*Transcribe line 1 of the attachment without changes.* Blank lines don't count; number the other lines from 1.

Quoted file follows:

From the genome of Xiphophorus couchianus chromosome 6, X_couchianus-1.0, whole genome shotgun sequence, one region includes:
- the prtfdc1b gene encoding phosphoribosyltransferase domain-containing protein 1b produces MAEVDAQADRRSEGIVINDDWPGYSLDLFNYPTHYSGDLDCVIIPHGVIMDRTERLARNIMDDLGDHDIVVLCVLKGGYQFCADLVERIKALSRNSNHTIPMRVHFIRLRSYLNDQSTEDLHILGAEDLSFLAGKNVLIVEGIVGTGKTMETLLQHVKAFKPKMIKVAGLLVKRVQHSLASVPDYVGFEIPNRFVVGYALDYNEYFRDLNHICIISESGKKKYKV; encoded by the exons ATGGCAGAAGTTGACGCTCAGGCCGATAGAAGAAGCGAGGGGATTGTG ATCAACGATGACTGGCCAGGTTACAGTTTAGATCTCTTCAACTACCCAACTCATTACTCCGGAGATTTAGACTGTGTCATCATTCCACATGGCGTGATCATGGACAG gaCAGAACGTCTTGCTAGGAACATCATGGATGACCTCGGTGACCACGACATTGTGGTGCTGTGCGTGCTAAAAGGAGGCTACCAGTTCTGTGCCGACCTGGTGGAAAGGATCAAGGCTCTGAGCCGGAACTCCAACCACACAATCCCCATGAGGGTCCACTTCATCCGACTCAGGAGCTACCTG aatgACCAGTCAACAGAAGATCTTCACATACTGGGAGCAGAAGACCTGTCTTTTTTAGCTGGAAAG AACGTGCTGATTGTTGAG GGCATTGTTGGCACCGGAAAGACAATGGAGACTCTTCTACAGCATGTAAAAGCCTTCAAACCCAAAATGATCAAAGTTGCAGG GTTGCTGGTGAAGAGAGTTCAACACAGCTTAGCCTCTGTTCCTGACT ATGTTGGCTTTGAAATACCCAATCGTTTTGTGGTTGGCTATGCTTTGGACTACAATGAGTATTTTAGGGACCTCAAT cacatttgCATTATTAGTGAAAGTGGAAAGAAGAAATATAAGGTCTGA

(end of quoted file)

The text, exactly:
From the genome of Xiphophorus couchianus chromosome 6, X_couchianus-1.0, whole genome shotgun sequence, one region includes: